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Operation Praying Mantis Blows a Hole in Iranian Navy

By DAVID F. WINKLER

During the Spring of 1988, the U.S. Navy was engaged in Operation Earnest Will, which had as an objective to maintain freedom of navigation in the Persian Gulf as Iraq and Iran continued to fight a seemingly endless war. On 14 April 1988, lookouts on the Perry-class frigate USS Samuel B. Roberts spotted three mines ahead in waters northeast of Qatar. Immediately the frigate's skipper, Cdr. Paul Rinn, sent the crew to General Quarters. Unfortunately, in backing down the frigate hit a fourth mine, which blew a 21-foot hole in the port side, cracking the hull, and injuring ten Sailors. The damage control efforts of the crew have become legendary as they welded cable to the hull to keep the ship from breaking in half. Within a few days, allied minesweepers combed the area and found more freshly laid mines. Judging from the markings, Iran was the clear culprit.

In Washington, President Ronald Reagan met with his national security team. Adm. William J. Crowe, chairman of the Joint Chiefs of Staff, wanted to go after Iranian warships. Reagan instead favored the less militarily confrontational approach of going after Iranian oil platforms that had been used for command and control purposes. However, Crowe did convince the president to allow for "a very good set of rules of engagement" that would permit the Middle East Force commander to engage Iranian warships should they challenge the American operation. Crowe hoped that the notorious Iranian patrol frigate Sabalan, a warship that had mercilessly attacked many merchant ships and massacred numerous unarmed sailors, would be drawn into the fray. The action was code-named Operation Praying Mantis.

Under the command of Rear Adm. Anthony A. Less, three surface action groups of three ships each went into battle on 18 April, with two going after the oil platforms and a third seeking out the Sabalan. Overhead, aircraft from the aircraft carrier USS Enterprise provided cover. Iranians stationed on both platforms resisted, but were overpowered by naval and helicopter gunfire. Marines and SEALs captured the two rigs, set demolition charges, and departed unscathed.

Meanwhile the third surface action group operating off Bandar Abbas failed to flush out the Sabalan. Instead the Iranian missile boat Joshan came out to challenge the U.S. ships and fired a Harpoon missile at the cruiser USS Wainwright. The cruiser maneuvered to limit its profile against the cruise missile and fired chaff. The tactic worked as the missile locked onto the foil cloud 100 feet off the starboard beam. The Wainwright immediately fired six Standard missiles at the Joshan followed by a Harpoon. By the time the Harpoon arrived at its intended target, there was nothing left to hit.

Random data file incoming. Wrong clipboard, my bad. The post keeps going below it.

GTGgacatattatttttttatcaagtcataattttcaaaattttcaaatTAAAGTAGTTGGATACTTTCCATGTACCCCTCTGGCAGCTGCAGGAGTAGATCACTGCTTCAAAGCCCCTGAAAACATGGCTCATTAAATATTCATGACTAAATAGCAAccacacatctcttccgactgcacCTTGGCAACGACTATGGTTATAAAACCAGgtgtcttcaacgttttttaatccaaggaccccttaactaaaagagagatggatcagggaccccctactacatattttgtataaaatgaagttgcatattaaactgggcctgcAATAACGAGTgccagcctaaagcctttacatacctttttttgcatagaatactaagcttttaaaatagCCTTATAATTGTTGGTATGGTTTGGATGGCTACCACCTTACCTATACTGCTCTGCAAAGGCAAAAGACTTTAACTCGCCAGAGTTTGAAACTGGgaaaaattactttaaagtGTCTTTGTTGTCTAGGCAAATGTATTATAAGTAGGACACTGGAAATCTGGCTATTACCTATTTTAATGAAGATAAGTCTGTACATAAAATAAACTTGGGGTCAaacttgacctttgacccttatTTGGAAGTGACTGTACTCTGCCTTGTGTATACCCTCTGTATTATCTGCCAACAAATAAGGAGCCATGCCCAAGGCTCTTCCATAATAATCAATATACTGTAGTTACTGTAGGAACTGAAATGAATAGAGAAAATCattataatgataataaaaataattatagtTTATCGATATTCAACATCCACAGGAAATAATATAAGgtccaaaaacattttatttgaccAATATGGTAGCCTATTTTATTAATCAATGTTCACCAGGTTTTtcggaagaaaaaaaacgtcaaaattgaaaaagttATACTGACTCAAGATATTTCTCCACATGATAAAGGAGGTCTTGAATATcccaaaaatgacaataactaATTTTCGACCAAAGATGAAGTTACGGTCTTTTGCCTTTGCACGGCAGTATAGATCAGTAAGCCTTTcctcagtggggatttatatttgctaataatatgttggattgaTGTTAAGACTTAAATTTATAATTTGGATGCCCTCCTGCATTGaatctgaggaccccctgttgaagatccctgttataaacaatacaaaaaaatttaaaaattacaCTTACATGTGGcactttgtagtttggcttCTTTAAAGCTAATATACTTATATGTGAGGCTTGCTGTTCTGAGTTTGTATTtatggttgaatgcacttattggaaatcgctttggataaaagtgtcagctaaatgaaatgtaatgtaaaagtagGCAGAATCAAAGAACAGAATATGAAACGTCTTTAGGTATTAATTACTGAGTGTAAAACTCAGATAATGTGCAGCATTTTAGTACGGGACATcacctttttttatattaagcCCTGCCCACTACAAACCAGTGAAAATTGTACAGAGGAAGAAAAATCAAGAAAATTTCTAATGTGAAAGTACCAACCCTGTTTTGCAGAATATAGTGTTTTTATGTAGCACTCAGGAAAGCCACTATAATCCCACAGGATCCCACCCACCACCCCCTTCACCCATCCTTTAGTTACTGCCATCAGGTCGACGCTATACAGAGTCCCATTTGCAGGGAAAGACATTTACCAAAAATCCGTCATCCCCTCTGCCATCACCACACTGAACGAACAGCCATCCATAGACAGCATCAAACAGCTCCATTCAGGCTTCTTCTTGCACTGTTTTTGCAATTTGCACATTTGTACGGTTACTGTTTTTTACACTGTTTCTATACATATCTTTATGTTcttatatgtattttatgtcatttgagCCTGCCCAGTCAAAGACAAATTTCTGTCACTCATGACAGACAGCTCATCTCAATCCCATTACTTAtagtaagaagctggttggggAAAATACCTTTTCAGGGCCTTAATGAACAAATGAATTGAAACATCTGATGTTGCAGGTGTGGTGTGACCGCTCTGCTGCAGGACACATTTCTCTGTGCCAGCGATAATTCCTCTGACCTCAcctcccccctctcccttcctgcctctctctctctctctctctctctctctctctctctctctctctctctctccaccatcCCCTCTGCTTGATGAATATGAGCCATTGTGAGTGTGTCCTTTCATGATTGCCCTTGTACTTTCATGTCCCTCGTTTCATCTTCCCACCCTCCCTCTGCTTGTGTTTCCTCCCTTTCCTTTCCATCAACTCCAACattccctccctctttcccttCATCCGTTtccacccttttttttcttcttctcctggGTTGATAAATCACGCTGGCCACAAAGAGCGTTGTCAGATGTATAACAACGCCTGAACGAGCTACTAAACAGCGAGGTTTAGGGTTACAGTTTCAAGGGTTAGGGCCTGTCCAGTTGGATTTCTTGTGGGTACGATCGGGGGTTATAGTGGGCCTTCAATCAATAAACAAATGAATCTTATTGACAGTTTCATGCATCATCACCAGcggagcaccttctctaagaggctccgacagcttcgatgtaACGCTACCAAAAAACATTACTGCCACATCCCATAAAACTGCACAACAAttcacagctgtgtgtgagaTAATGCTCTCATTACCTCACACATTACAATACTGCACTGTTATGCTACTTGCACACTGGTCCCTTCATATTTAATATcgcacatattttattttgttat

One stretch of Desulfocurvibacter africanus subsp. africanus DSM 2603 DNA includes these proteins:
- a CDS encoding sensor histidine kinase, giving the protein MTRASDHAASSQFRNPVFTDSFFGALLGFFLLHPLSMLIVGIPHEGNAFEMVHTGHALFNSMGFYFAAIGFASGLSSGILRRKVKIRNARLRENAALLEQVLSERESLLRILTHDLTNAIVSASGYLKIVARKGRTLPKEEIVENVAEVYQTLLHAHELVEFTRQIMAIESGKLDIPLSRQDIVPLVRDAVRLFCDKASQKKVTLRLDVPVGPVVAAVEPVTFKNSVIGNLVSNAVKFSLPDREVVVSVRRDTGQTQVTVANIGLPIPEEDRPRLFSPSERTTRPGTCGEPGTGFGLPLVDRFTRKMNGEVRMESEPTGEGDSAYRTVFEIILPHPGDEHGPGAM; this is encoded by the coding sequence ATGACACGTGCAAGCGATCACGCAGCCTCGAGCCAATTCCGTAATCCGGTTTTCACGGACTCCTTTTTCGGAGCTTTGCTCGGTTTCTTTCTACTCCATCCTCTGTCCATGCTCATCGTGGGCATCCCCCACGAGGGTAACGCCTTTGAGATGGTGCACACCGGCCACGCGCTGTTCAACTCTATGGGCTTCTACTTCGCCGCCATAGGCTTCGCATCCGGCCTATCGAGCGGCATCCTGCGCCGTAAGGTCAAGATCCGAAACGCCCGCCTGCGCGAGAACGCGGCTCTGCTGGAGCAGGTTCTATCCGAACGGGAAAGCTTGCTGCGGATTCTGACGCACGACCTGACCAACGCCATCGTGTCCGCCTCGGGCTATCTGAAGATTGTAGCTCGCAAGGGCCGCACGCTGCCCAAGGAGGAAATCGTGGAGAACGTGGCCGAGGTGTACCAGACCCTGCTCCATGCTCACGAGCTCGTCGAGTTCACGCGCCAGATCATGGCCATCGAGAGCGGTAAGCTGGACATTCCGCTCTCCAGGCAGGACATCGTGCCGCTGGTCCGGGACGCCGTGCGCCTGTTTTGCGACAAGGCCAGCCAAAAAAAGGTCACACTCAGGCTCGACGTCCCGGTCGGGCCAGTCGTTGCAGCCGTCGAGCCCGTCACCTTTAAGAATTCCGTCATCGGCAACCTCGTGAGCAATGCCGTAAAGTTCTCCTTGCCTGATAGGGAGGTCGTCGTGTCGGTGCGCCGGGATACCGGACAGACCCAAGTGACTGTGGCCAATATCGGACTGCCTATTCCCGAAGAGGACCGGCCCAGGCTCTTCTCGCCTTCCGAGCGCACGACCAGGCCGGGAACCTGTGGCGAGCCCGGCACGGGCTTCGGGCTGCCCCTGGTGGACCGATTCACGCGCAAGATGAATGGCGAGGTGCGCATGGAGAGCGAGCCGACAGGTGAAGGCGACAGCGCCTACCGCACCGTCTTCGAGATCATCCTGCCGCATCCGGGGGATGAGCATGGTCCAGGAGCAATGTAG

The Wainwright's surface warriors had no time to celebrate. With an Iranian F-4 fighter quickly closing, the Wainwright's skipper ordered Standard missiles to the rail and away. Two birds streaked towards the jet, apparently causing damage as the plane rapidly fell before returning to Bandar Abbas.

To avenge the morning actions against their two oil platforms, the Iranians sent the Sahand, sister ship of the Sabalan, across the Gulf to attack oil platforms of the United Arab Emirates. An A-6E Intruder aircraft from the Enterprise responded to surface-to-air missile launches from the Sahand by firing two Harpoons and four laser-guided bombs. The guided-missile destroyer USS Joseph Strauss fired another Harpoon into what became a burning hulk.

Finally at 1700, the scorned Sabalan cleared Bandar Abbas harbor and fired three missiles at a passing A-6E aircraft. Avoiding the missiles, one of the American planes turned and dropped a single 500-pound laser-guided bomb down the Sabalan's stack, ripping apart the engineering spaces. Less requested permission to finish off the ship. However, in Washington, Crowe turned to Secretary of Defense Frank Carlucci and said, "We've shed enough blood today," and called off any further action.

For Iran, 18 April was a disastrous day. Besides losing a large portion of its navy, the Iranians suffered setbacks on land as an Iraqi assault reclaimed the Al Faw peninsula. For Iran, the situation only worsened over the next few months. Eight years and hundreds of thousands of war dead drained the revolutionary zeal of the Iranian people. Calls to raise a 100,000-man "Mohammed Corps" went unheeded. Iranian leaders began to consider the reality of ending the war with a non-military solution. n


Sources: David Crist, Operation Earnest Will: The United States in the Persian Gulf, 1986-1989 (Ph.D. Diss. Florida State University, 1998); Adm. William J. Crowe Jr., In the Line of Fire, (New York: Simon and Schuster, 1993).


Dr. David F. Winkler is a historian with the Naval Historical Foundation.


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